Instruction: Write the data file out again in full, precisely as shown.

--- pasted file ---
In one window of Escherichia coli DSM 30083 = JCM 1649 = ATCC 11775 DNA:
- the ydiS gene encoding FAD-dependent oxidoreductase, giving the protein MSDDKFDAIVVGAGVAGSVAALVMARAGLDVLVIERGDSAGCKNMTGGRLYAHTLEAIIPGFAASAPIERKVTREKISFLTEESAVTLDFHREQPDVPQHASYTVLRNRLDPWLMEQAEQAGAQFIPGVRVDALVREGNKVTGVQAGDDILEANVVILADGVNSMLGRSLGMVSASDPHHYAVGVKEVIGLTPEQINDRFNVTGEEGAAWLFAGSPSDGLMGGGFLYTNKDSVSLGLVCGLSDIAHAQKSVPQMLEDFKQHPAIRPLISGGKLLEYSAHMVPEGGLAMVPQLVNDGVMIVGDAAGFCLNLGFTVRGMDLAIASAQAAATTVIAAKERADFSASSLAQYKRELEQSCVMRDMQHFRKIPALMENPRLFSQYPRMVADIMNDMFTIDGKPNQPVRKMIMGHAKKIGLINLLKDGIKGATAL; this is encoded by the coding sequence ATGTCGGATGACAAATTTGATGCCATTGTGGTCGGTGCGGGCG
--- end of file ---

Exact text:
In one window of Escherichia coli DSM 30083 = JCM 1649 = ATCC 11775 DNA:
- the ydiS gene encoding FAD-dependent oxidoreductase, giving the protein MSDDKFDAIVVGAGVAGSVAALVMARAGLDVLVIERGDSAGCKNMTGGRLYAHTLEAIIPGFAASAPIERKVTREKISFLTEESAVTLDFHREQPDVPQHASYTVLRNRLDPWLMEQAEQAGAQFIPGVRVDALVREGNKVTGVQAGDDILEANVVILADGVNSMLGRSLGMVSASDPHHYAVGVKEVIGLTPEQINDRFNVTGEEGAAWLFAGSPSDGLMGGGFLYTNKDSVSLGLVCGLSDIAHAQKSVPQMLEDFKQHPAIRPLISGGKLLEYSAHMVPEGGLAMVPQLVNDGVMIVGDAAGFCLNLGFTVRGMDLAIASAQAAATTVIAAKERADFSASSLAQYKRELEQSCVMRDMQHFRKIPALMENPRLFSQYPRMVADIMNDMFTIDGKPNQPVRKMIMGHAKKIGLINLLKDGIKGATAL; this is encoded by the coding sequence ATGTCGGATGACAAATTTGATGCCATTGTGGTCGGTGCGGGCG